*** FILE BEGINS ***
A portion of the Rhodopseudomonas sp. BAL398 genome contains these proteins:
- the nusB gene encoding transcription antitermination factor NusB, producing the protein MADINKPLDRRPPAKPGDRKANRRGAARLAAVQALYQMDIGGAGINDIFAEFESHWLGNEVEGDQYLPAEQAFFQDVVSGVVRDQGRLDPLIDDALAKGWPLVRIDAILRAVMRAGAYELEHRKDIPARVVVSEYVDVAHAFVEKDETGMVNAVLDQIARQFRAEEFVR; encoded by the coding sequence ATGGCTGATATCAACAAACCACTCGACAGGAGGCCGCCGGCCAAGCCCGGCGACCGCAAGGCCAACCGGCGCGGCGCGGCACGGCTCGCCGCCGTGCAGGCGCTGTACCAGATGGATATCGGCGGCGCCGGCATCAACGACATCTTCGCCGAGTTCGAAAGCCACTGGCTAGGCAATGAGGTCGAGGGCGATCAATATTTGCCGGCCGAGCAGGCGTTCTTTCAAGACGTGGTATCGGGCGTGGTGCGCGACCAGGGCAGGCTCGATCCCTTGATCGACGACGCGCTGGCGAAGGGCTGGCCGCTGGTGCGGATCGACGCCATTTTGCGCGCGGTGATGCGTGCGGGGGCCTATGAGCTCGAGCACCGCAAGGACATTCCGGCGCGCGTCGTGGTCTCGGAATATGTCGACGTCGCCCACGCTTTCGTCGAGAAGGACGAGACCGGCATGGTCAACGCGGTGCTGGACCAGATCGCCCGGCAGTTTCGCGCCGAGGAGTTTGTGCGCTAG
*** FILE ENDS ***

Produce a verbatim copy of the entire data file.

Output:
A portion of the Rhodopseudomonas sp. BAL398 genome contains these proteins:
- the nusB gene encoding transcription antitermination factor NusB, producing the protein MADINKPLDRRPPAKPGDRKANRRGAARLAAVQALYQMDIGGAGINDIFAEFESHWLGNEVEGDQYLPAEQAFFQDVVSGVVRDQGRLDPLIDDALAKGWPLVRIDAILRAVMRAGAYELEHRKDIPARVVVSEYVDVAHAFVEKDETGMVNAVLDQIARQFRAEEFVR; encoded by the coding sequence ATGGCTGATATCAACAAACCACTCGACAGGAGGCCGCCGGCCAAGCCCGGCGACCGCAAGGCCAACCGGCGCGGCGCGGCACGGCTCGCCGCCGTGCAGGCGCTGTACCAGATGGATATCGGCGGCGCCGGCATCAACGACATCTTCGCCGAGTTCGAAAGCCACTGGCTAGGCAATGAGGTCGAGGGCGATCAATATTTGCCGGCCGAGCAGGCGTTCTTTCAAGACGTGGTATCGGGCGTGGTGCGCGACCAGGGCAGGCTCGATCCCTTGATCGACGACGCGCTGGCGAAGGGCTGGCCGCTGGTGCGGATCGACGCCATTTTGCGCGCGGTGATGCGTGCGGGGGCCTATGAGCTCGAGCACCGCAAGGACATTCCGGCGCGCGTCGTGGTCTCGGAATATGTCGACGTCGCCCACGCTTTCGTCGAGAAGGACGAGACCGGCATGGTCAACGCGGTGCTGGACCAGATCGCCCGGCAGTTTCGCGCCGAGGAGTTTGTGCGCTAG